I have been using the terms ‘Christian’ and ‘Christianity’ rather too freely, you may think, and you may be right. During the second half of the twentieth century it became ever more apparent that terms such as ‘Christianity’, ‘the Church’ and ‘orthodoxy’ are to some extent retrospective constructions imposed upon a diversified landscape of cults and practices. Something similar may be said for the issue of ‘Jewish’ as opposed to ‘Gentile’ identity, or for ‘Gnostic’ as opposed to ‘mainstream’ Christians. Texts reflecting forms of Christian belief once regarded as plainly heretical or marginal, such as the so-called ‘apocryphal’ Gospels and Acts, have attracted fresh attention in recent years and have begun to appear in modern critical editions. Some of these, such as the Acts of John or the Acts of Paul, which were never received into the canonical New Testament, are important documents for ritual singing amongst at least some of those who regarded themselves as Christians, and while the history of Acts of John is distinctly chequered, the Acts of Paul circulated as part of an influential Pauline dossier four about four hundred years after the crucifixion.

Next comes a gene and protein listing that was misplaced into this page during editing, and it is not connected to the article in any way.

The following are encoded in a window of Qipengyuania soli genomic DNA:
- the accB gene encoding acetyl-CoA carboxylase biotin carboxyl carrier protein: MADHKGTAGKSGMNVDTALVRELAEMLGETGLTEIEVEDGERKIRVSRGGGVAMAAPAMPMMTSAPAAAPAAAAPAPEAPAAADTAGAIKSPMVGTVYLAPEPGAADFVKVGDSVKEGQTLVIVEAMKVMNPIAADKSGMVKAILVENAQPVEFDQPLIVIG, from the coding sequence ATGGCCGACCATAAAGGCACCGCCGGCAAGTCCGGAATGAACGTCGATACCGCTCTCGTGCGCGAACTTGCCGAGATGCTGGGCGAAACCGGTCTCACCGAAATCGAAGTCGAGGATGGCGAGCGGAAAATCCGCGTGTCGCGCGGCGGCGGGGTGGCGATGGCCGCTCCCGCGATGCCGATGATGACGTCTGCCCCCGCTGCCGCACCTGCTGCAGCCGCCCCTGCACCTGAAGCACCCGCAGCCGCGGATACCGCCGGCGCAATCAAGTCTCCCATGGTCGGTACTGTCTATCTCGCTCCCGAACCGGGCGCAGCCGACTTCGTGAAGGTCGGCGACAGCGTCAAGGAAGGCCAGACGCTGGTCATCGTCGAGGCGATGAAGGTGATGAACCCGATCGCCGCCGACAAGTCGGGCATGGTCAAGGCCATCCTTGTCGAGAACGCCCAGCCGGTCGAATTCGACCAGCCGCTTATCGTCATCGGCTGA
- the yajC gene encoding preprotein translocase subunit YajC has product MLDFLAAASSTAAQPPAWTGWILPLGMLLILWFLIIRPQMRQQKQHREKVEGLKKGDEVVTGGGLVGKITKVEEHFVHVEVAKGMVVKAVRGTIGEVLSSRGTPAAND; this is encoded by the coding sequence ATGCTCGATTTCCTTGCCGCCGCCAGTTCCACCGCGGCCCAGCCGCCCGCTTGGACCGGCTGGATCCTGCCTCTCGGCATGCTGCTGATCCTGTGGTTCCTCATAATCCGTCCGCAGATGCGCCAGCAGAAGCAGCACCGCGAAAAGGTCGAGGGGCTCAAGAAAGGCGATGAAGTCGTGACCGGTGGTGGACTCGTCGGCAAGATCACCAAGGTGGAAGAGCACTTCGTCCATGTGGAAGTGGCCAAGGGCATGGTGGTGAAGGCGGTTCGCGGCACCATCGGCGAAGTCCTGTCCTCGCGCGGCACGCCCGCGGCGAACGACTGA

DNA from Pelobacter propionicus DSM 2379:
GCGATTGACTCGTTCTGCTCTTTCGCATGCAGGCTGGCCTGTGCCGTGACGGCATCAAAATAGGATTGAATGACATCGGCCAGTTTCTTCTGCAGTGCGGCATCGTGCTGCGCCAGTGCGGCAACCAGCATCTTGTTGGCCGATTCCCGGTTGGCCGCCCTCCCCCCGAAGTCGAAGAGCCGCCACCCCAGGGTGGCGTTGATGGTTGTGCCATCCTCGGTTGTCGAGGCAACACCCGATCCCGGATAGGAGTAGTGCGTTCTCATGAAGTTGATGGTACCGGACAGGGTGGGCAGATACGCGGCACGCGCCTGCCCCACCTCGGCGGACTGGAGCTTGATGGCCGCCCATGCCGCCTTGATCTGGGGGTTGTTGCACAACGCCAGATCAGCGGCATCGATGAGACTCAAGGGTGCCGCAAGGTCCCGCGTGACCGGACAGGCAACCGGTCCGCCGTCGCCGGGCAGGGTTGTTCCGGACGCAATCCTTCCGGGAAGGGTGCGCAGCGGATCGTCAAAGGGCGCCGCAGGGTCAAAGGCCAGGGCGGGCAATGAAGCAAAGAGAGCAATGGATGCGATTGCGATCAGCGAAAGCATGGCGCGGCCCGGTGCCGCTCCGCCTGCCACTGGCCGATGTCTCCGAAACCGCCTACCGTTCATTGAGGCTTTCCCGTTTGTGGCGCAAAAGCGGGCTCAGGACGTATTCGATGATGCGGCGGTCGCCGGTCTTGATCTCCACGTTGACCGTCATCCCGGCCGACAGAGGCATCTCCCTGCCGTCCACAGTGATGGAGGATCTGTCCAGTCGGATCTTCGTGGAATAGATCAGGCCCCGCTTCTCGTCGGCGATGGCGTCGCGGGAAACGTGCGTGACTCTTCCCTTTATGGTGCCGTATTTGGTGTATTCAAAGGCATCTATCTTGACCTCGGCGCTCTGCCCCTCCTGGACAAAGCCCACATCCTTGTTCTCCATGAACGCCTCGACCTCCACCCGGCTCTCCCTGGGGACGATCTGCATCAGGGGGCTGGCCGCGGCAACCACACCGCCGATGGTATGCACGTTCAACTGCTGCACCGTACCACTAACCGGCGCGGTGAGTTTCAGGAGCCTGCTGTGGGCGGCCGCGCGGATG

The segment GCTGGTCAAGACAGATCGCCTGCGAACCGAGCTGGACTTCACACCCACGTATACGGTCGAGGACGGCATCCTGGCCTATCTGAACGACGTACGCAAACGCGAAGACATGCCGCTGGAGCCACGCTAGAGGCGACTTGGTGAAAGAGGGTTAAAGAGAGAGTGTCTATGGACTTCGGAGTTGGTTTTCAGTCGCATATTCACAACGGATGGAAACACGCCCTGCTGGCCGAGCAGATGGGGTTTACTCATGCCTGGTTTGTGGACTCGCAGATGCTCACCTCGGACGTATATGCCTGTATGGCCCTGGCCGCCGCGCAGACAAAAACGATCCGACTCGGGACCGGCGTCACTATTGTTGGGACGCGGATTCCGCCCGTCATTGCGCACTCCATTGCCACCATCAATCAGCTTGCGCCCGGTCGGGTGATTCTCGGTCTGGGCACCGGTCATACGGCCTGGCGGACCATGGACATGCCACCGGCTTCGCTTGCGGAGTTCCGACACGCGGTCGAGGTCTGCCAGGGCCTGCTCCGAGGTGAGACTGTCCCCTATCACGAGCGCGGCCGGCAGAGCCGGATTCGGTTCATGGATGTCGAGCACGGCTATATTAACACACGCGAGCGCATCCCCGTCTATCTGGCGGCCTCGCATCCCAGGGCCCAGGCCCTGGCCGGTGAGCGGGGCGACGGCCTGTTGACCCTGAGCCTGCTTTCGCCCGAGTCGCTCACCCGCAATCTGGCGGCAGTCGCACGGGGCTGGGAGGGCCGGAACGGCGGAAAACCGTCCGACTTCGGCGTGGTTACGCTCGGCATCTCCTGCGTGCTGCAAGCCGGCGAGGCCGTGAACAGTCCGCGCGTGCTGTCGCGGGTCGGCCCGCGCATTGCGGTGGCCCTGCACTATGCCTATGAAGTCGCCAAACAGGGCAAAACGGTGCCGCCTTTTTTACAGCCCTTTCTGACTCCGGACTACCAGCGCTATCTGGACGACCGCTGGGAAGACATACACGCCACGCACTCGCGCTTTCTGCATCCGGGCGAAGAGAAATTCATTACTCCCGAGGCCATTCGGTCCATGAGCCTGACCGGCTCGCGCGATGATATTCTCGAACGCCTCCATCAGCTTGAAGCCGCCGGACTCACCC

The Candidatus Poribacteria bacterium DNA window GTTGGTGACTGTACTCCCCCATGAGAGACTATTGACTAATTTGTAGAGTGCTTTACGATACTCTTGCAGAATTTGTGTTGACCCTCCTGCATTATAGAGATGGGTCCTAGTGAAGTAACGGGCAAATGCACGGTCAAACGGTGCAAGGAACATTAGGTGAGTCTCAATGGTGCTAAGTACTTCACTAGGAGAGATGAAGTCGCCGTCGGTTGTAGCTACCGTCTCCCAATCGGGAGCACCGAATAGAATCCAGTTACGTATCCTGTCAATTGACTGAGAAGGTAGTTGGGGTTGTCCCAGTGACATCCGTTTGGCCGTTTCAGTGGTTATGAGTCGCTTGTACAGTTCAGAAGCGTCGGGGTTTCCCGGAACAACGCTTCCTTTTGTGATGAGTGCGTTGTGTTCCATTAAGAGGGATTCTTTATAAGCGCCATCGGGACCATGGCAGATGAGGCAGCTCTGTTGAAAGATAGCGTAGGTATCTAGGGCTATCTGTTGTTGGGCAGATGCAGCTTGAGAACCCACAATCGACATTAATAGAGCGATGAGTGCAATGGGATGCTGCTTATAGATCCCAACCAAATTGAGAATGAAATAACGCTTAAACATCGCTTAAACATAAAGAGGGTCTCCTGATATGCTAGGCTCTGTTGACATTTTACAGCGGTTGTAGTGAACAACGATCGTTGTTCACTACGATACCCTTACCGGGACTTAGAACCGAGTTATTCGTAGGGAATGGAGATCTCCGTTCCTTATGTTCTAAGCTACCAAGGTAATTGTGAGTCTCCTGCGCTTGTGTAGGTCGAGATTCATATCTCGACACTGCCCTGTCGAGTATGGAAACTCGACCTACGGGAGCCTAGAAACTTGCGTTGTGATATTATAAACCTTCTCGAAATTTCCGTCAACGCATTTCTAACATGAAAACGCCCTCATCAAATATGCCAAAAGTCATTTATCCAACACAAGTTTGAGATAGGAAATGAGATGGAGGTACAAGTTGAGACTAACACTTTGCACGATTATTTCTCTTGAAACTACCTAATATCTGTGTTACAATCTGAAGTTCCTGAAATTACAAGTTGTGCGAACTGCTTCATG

So when do we first meet a group of Christian singers, the distant ancestors of the medieval clerics who sang music like the chants we are hearing? Arguably in I Corinthians. In a rapid conspectus of the materials that believers bring to their assemblies, apparently on their own initiative, the author mentions that each one has a psalm, a teaching, a revelation, a tongue and an interpretation. There is a sense here of fervent worship, animated by pneumatic acts of speaking (and presumably singing) in tongues, and of prophecy; Paul believes that the house-church worship of the Corinthians is not properly cautious in the members’ display of spiritual gifts. There is perhaps an implication that the Corinthians bring the various elements of the service, including anything they might sing, according to their own impulse and choice, much as they might bring various foodstuffs to the common meal as their contribution.
After I Corinthians, one of the most intriguing of the early sources appears outside the New Testament. During the brief period when Pliny the Younger was governor of Bithynia and Pontus, from 111-2, he interrogated a group of Christian prisoners to satisfy himself that they had not offended against his recent edict banning clubs; he was concerned that they might acquire a political slant. Reporting subsequently to Trajan, Pliny recorded that the captives brought before him had given an account of their meetings. They said that they convened before dawn on Sundays, when they were accustomed to sing a hymn of praise (carmen), and that they met subsequently to share a common meal. Perhaps to confute the rumour that they indulged in cannibalism at these gatherings, and to emphasise that they were blameless in their collegiate dining, the prisoners insisted that they ate perfectly innocent food when they gathered for this second assembly of the day.